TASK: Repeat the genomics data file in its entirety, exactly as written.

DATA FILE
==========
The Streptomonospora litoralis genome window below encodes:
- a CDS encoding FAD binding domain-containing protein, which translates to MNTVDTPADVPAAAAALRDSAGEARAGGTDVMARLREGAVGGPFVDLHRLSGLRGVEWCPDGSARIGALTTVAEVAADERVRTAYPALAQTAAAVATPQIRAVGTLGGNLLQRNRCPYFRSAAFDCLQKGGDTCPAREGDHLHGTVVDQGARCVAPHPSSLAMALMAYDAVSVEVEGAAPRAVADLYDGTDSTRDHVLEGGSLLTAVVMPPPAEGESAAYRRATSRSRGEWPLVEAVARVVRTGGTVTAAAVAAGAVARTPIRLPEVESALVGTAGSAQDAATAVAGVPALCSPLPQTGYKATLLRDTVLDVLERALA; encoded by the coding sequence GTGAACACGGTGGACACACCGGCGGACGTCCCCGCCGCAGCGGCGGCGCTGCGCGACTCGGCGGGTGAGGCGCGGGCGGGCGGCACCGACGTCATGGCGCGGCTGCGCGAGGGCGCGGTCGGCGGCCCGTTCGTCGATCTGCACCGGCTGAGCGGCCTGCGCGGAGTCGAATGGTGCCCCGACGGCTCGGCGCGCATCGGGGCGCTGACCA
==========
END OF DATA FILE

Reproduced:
The Streptomonospora litoralis genome window below encodes:
- a CDS encoding FAD binding domain-containing protein, which translates to MNTVDTPADVPAAAAALRDSAGEARAGGTDVMARLREGAVGGPFVDLHRLSGLRGVEWCPDGSARIGALTTVAEVAADERVRTAYPALAQTAAAVATPQIRAVGTLGGNLLQRNRCPYFRSAAFDCLQKGGDTCPAREGDHLHGTVVDQGARCVAPHPSSLAMALMAYDAVSVEVEGAAPRAVADLYDGTDSTRDHVLEGGSLLTAVVMPPPAEGESAAYRRATSRSRGEWPLVEAVARVVRTGGTVTAAAVAAGAVARTPIRLPEVESALVGTAGSAQDAATAVAGVPALCSPLPQTGYKATLLRDTVLDVLERALA; encoded by the coding sequence GTGAACACGGTGGACACACCGGCGGACGTCCCCGCCGCAGCGGCGGCGCTGCGCGACTCGGCGGGTGAGGCGCGGGCGGGCGGCACCGACGTCATGGCGCGGCTGCGCGAGGGCGCGGTCGGCGGCCCGTTCGTCGATCTGCACCGGCTGAGCGGCCTGCGCGGAGTCGAATGGTGCCCCGACGGCTCGGCGCGCATCGGGGCGCTGACCA